3 high-protein vegan meat substitutes you should know about

"If I stop eating animal products, what can I eat at all?", "Tofu doesn't taste good and I actually prefer chili con carne to chili sin carne", "And how do I actually cover my protein needs?" If these statements sound familiar to you, then you should definitely read on. In addition to meat and tofu, there are many plant-based alternatives that not only taste good, but also provide you with high amounts of protein and other health-promoting ingredients.

In this article we will introduce you to three protein-rich alternatives that are relatively unknown and some of which we also use in our products:

  1. Soy granules in chickpea curry and chili vegano

  2. Pea protein in the African Bowl as well

  3. Seitan , because the consistency of meat can be imitated almost 1:1.

In addition, there are other alternatives that are often used for finished products: e.g. tofu, tempeh, meat imitations made from vegetable proteins such as rice protein, lupine protein etc. as well as any products made from lentils, beans and their flour (or protein).

Soy or soy granules - always in disrepute

Soy products are discredited because they are harmful to the environment or unhealthy. The European soybean is anything but an environmental or health hazard. The legume provides a lot of protein (the biological value is 96%), fiber, anti-inflammatory omega-3 fatty acids, vitamin B, magnesium and iron. The isoflavones contained or the effects of the ingredients on the thyroid gland are often held responsible for the harmful effects; However, the hormonally activating effect of isoflavones and the promotion of hypothyroidism do not occur with normal soy consumption in healthy people. In addition, the concentration of isoflavones in soy products is lower than in fresh beans; for example, tofu contains only a fifth of the isoflavone content. Healthy people can therefore consume soy products in moderation without hesitation.

Regarding the environmental aspect, two facts:

  1. 80% of the world's soy is fed to animals. Since this comes mainly from the USA, Brazil and Argentina, a lot of rainforest is cut down because of the high demand.

  2. No genetically modified soy products are sold in Europe and soybeans must be grown without genetic engineering. The bean grows here just like other vegetables, which is why soy products in/from Europe, eg tofu, are not problematic from a health point of view and the transport routes continue to be reduced to a minimum in terms of the environment.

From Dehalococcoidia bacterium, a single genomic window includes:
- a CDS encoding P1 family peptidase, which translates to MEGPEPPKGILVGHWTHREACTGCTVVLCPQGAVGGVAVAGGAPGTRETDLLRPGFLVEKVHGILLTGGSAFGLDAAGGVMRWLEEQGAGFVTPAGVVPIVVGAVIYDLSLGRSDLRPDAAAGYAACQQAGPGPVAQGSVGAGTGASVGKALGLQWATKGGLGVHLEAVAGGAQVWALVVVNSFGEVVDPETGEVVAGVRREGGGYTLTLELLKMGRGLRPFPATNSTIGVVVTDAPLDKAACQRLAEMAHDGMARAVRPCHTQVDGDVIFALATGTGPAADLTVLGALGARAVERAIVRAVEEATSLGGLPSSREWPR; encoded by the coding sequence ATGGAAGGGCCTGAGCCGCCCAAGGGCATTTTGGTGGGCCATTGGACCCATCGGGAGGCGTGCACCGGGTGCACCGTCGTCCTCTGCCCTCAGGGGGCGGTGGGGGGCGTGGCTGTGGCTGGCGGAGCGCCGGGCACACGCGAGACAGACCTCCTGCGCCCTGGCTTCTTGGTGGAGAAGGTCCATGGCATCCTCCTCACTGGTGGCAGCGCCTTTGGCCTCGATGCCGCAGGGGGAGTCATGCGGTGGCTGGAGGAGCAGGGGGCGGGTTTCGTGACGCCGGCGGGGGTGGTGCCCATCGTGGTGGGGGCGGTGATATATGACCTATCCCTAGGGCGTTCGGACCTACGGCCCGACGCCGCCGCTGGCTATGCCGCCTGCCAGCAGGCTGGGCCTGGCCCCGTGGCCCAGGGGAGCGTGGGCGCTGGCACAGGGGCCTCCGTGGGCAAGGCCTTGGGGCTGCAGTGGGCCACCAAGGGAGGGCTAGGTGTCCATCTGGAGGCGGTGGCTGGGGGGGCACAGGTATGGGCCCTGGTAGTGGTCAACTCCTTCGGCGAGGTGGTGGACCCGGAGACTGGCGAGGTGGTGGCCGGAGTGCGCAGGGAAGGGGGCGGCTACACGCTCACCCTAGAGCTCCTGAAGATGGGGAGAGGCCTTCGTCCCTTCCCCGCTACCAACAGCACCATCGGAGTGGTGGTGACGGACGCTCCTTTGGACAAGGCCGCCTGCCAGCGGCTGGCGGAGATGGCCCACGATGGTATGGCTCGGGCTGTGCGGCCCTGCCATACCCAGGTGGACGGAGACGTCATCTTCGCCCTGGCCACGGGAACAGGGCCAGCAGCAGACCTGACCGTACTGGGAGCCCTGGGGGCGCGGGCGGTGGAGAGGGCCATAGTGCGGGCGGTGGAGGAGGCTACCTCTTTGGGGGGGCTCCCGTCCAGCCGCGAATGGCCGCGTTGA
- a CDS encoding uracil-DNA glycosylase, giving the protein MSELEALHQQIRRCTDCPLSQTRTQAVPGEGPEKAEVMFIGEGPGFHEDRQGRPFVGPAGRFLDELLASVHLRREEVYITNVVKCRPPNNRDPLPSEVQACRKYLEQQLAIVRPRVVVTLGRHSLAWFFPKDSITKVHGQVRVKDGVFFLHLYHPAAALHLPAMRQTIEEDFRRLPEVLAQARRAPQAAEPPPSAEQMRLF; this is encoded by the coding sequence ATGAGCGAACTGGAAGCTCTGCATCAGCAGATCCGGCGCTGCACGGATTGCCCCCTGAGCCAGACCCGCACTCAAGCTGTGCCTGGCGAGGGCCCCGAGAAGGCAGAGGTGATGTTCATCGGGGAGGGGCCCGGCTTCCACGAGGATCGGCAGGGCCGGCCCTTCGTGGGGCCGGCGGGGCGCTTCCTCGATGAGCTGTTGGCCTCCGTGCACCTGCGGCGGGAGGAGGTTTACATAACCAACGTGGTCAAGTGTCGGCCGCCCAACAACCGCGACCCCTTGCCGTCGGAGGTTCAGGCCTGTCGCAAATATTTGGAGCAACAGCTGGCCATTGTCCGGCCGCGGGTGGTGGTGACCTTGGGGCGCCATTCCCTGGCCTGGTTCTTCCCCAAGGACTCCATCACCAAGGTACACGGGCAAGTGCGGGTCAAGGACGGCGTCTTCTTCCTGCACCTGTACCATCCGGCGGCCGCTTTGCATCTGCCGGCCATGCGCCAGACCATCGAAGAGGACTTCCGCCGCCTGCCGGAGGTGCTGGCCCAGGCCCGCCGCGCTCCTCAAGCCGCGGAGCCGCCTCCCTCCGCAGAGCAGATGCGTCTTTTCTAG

Soy products: soy granules

There are many soy products: tofu, soy sauce, miso paste, tempeh, soy protein, soy yoghurt, soy drink, soy granules/slices and much more. Due to their subtle taste of their own (apart from miso paste, tempeh and soy sauce), they can be used in many different ways because they absorb spices and marinades wonderfully.

In particular, soy granules, like the ones we use in our chickpea curry and chili vegano , are an excellent meat alternative:

  • It looks like ground beef and can be used the same way.

  • It consists of about 50% protein and therefore has more protein than minced meat.

  • It contains hardly any fat and, for example, does not increase LDL cholesterol levels like animal fats do.

  • Dietary fibers are also not neglected, which are completely absent in animal products: Depending on the manufacturer, between 10 and 20 grams per 100g are included. As a reminder, you should eat at least 30g of fiber per day.

Soy granules are made from defatted soy flour. The flour is then formed into granules, shreds or medallions. The finished slices therefore contain the nutrients of the soybean in a concentrated form, which favors the nutrient profile.

Preparation options for soy granules

Because soy chunks are dried, they must be soaked in hot water or other liquid before consumption. In addition to the long shelf life, this has the advantage that soaking can imitate any taste. For example, you can use vegetable broth instead of water or mix water with 1-2 tablespoons of tomato paste, chilli paste, mustard, etc. and then pour over the schnitzel. Especially with liquid soups/sauces, it is also a good idea to cook the schnitzel in it, e.g. with vegan Bolognese.